In the single stack 9mm market, many people choose the Walther PPS due to the comfortable feeling of the grip and soft trigger pull. It satisfies the current market trends pretty nicely, and offers a good pistol at a pretty fair price. The PPS M1 I have shown above was a pretty big deal when it came on the market. It was easier to conceal than the other pistols on the market at the time, and it had recoil more comparable to a full sized pistol. The newer PPS M2 has enhanced ergonomics, but comes with a flush fitting 6 round magazine and an 8 round magazine that is commonly used as a spare. The new pistol still has real low recoil, but is actually taller than the SCCY pistols mentioned above. Along with being heavier than other pistols on the market, it also is pretty slim and slightly niche.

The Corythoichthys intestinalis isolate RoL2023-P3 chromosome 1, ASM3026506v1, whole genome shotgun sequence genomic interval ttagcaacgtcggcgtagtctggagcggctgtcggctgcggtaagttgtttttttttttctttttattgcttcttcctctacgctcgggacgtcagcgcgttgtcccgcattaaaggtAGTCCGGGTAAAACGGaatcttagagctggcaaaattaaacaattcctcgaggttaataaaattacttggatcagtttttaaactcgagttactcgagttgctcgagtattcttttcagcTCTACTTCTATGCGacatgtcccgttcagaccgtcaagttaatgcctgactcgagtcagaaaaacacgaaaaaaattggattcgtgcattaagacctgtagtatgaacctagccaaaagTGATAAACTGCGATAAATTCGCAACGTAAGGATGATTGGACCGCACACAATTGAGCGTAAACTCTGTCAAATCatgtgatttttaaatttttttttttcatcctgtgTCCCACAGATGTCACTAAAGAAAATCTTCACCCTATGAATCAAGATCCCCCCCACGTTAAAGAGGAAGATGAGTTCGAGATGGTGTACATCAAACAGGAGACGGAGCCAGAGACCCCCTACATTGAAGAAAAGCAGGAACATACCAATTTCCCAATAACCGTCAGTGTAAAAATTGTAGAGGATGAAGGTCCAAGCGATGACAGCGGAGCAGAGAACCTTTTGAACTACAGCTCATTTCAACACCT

Single stack pistols the size of the PPS are one of the most popular on the market for their size efficiency and ability to handle the recoil and feed ammunition of all types reliably for high round counts. The one problem they have is limited capacity to deal with the large number of attackers we are seeing an influx of these days. I assume the market is going to start shifting to favor double stack pistols like the Sig P365 which holds 10 rounds and is no larger in grip and size than an M&P Shield. I don't think these single stack subcompacts are going to go completely out of style, but I do think that people are going to follow the latest and greatest trends that claim to offer more capacity and options without the weight. But until technology catches up with the demands, people will continue to invest in these small and functional pistols with well placed confidence.